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Tuesday, September 26, 2017

DirecTV Allows NFL Refunds After Anthem Controversy-

Satellite broadcaster will let at least some customers get refunds to its Sunday Ticket package of NFL games if they cite players’ national anthem protests.

Members of the Cleveland Browns kneeled during the national anthem before an NFL football game against the Indianapolis Colts in Indianapolis on Sunday. PHOTO: MICHAEL CONROY/ASSOCIATED PRESS

Wall Street Journal:

DirecTV is allowing at least some customers to cancel subscriptions to its Sunday Ticket package of NFL games and obtain refunds, if they cite players’ national anthem protests as the reason for discontinuing service, customer service representatives said Tuesday.
Under Sunday Ticket’s regular policy, refunds are not to be given once the season is underway. But the representatives said they are making exceptions this season—which began in September—because of the controversy over the protests, in which players kneel or link arms during the national anthem.
Spokesmen for DirecTV-parent AT&T Inc. and the National Football League declined to comment.
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 The shift is the latest twist in a controversy that has divided the nation after President Donald Trump blasted players who took a knee during the anthem and said they should be fired. He has called on people to walk out of stadiums when players are kneeling, and has continued to express his displeasure over the protests.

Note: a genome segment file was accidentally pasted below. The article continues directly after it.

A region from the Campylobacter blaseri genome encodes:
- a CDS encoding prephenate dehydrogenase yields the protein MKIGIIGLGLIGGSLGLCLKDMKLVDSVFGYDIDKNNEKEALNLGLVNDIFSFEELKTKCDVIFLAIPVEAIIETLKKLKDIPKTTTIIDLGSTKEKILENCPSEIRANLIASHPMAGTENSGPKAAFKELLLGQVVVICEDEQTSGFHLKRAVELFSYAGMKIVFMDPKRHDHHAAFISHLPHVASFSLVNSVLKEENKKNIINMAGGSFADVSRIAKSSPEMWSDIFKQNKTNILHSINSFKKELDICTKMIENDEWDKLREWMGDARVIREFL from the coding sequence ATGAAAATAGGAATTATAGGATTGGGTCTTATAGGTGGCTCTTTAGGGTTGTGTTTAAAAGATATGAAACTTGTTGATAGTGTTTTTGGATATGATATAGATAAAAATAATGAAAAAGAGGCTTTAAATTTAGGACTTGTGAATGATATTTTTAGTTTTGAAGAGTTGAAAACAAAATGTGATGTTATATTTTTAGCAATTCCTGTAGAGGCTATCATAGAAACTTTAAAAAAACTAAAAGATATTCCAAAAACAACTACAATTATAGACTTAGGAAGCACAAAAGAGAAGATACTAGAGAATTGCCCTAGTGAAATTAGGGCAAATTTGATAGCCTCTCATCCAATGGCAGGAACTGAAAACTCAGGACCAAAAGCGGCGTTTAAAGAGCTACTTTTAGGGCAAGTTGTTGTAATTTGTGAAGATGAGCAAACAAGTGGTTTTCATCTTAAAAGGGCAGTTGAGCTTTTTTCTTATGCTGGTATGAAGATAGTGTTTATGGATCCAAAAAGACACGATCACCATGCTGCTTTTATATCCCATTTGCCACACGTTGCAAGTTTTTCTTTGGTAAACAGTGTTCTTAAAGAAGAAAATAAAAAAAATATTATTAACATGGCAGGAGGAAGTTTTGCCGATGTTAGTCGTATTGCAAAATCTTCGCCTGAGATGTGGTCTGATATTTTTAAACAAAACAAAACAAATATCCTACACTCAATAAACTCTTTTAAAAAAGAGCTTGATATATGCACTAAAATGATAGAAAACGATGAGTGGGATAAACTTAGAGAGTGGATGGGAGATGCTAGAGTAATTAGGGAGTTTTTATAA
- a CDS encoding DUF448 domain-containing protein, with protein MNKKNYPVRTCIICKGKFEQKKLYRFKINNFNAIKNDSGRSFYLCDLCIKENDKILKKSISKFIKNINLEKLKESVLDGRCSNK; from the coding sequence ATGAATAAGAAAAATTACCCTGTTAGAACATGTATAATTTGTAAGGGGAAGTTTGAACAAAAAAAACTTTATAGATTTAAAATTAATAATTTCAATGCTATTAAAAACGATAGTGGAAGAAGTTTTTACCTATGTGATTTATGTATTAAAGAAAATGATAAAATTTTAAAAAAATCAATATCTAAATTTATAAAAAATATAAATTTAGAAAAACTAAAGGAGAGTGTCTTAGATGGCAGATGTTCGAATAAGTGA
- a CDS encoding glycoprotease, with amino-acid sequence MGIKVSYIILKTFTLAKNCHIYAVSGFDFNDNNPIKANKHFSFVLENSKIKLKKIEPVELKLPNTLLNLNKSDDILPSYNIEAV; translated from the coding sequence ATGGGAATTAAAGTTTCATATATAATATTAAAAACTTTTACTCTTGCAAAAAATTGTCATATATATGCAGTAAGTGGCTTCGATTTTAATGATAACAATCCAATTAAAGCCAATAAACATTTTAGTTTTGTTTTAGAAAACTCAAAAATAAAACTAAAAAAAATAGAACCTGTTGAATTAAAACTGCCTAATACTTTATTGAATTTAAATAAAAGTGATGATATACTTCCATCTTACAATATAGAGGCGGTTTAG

“For people to disrespect that by kneeling during the playing of our national anthem, I think is disgraceful,” Mr. Trump said on Tuesday.
Several teams have issued statements defending the rights of their players to express their opinion or have otherwise shown solidarity with them, as has the league.
Not only are the political stakes high but the business ones are too. Football draws the biggest TV audiences of American sports and is important to the bottom line of a host of major media companies. Sunday Ticket is one of the NFL’s premier franchises, earning it $1.5 billion a year in licensing revenue, and is a major customer draw for DirecTV.
The controversy comes as the league is trying to rebound in the ratings. Viewership was down last year and the trend is continuing. Network executives and league officials attributed last year’s declines in part to viewing competition from the presidential election, distaste with the pace and quality of games, and also the anthem protests.